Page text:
They are the terpenes that have been
known for several centuries as components of the fragrant oils obtained from
leaves, flowers and fruits. Monoterpenes, with sesquiterpenes, are the main
constituents of essential oils. While a few, such as camphor, occur in a near pure
form, most occur as complex mixtures, often of isomers difficult to separate.
These essential oils have numerous actions, such as allelochemical functions
between plants and between plants and predators. A role in wound healing was
They can be considered as derivatives of 2,6-dimethyloctane.
Among natural molecules, the followings are well known and have several structural isomers.
Defensive role of simple terpenes
have been demonstrated as for more complex compounds. Ocimene and linalool (with
farnesene) were shown to be produced by de novo biosynthesis in plants damaged
by insect herbivories (Paré
PW et al., Plant Physiol 1997, 114, 1161). These compounds likely
mediate the interaction between herbivores and their natural enemies, attracted
by terpenes. Experimentally, a study of
Arabidopsis thaliana engineered to overexpress a terpene synthase leading
to the emition of large amounts of linalool, which is normally produced only in
trace levels. Compared with wild-type A. thaliana, the transgenic plants
significantly repelled Myzus persicae aphids (Aharoni A et al., Plant
Cell 2003, 15, 2866). That approach may be a solution to the protection of
cultivated plants against insect attacks. Geraniol, produced by geranium,
rose and lemon, has been determined to be also an alarm pheromone of the insect Corythucha
ciliata which attacks the sycamore tree (Kuwahara Y et al., J Chem Ecol
2011, 37, 1211).
A great number of orchid species in the New World tropics have coevolved with the insects Euglossini by producing floral scents, highly attractive to insect males over great distances, for efficient pollination. Ipsdienol has been shown to be the main attractive component of the orchid scent (Schorkopf DL et al., J Chem Ecol 2011, 37, 953).
They are derived from cyclohexane with an isopropyl substituent. The most typical are :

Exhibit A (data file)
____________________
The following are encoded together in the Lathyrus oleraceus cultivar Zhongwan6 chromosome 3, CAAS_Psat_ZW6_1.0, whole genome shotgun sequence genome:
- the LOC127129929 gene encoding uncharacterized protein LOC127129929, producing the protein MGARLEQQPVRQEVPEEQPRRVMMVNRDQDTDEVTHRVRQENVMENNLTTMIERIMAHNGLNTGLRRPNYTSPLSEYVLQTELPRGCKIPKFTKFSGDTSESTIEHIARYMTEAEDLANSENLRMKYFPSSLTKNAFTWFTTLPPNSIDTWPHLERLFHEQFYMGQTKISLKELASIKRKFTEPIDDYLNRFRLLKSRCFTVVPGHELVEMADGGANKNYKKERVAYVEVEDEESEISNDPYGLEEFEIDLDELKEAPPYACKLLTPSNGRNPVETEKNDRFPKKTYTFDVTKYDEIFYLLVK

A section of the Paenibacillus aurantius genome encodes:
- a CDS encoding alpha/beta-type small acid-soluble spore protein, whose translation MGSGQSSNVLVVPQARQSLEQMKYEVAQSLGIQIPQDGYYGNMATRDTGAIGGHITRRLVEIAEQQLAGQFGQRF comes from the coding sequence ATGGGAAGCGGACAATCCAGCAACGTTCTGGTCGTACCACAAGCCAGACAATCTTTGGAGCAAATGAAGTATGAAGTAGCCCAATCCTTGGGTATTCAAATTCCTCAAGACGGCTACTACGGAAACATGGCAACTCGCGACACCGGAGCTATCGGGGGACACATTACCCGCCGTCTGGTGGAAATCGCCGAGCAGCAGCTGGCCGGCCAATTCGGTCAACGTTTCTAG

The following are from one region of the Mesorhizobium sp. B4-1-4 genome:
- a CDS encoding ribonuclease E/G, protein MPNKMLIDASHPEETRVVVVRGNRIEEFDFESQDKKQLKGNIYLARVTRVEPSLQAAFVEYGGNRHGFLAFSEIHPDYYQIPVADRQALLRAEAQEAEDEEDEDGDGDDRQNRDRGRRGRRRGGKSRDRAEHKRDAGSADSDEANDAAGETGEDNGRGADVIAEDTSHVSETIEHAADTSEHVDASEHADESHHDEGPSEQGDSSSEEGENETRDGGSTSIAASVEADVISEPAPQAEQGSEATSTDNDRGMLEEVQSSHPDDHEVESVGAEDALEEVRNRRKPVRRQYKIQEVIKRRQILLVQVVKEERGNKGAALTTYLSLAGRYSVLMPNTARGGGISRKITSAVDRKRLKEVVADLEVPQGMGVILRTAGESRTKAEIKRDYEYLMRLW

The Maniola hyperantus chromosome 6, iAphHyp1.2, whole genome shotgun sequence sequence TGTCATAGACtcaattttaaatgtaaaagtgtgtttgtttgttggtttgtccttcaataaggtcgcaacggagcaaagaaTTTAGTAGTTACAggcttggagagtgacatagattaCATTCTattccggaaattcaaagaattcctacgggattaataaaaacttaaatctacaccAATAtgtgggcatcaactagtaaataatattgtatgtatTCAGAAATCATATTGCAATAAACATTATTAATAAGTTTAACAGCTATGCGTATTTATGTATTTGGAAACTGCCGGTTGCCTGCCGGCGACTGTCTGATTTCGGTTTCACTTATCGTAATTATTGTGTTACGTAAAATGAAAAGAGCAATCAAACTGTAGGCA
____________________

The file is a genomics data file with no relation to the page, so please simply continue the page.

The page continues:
Limonene is an important volatile emitted by the holm oak (Quercus ilex), and acts as allelochemical in inhibiting seed germination of other plant species (Singh HP et al., Ann Bot 2006, 98, 1261). About 30,000 tons/year of limonene are extracted from natural sources (turpentine oil) and are used for the syntheses of other optically active products (Schwab W et al., Eur J Lipid Sci Technol 2013, 115, 3).
is best known for being a toxic chemical (the a
form is the most active) in absinthe, a product extract from Artemisia
absinthium. Its psychedelic effects consecutive to absinthe consumption is
disputed. Pharmacologically, thujone acts mainly on the GABA receptors in the brain and
exhibits psychoactive response. In many countries the amount of thujone allowed
in food or drink products is regulated (in Europe, the maximum level tolerated is 25 mg/l).
Other plants containing thujone, such as the coniferous Thuja occidentalis,
are used in herbal medicine, mainly for their immune-system stimulating effects.
Pinene is, as limonene, an allelochemichal emitted by the roots of Quercus ilex. Camphor and pinene are also allelochemicals emitted by Salvia leucophylla (Nishida N et al., J Chem Ecol 2005, 31, 1187). Pinene is among the more readily available optically active substance (about 30,000 tons/year) and is used for the syntheses of other chemical products (Schwab W et al., Eur J Lipid Sci Technol 2013, 115, 3).
Iridoids are a class of bicyclic monoterpenes found in a wide variety of plants and in some animals. They are often intermediates in the biosynthesis of alkaloids. Chemically, iridoids usually consist of a cyclopentane ring fused to a six-membered oxygen heterocycle, as exemplified by nepetalactone, the active ingredient in catnip (Nepeta spp), plant known for the behavioral effects they have on cats.
Iridoids are typically found in
plants as glycosides, most often bound to glucose.
Cleavage of a bond in the cyclopentane ring gives rise to a subclass known as seco-iridoids.
Iridoids are found in many medicinal plants and may be responsible for the some of their pharmaceutical activities. Isolated and purified, iridoids exhibit a wide range of bioactivities including cardiovascular, hypoglycemic, anti-inflammatory, antispasmodic, antitumor, antiviral, immunomodulator and purgative activities (Didna B et al., Chem Pharm Bull 2007, 55, 159). They are produced by plants primarily as a defense against herbivores or against infection by microorganisms. To humans and other mammals, they have also a deterrent bitter taste. It can also be used as a mosquito repellent. As other terpenes, iridoids may function as protective substances in the animal kingdom, especially for insects. These compounds are obtained from the diet or, as the iridoids of leaf beetles, they are made by the insect itself.
Many monoterpenes possess antitumor activity in animal and cell models. They have also antioxidant properties, g-terpene and hydroxytyrosol being among the most effective.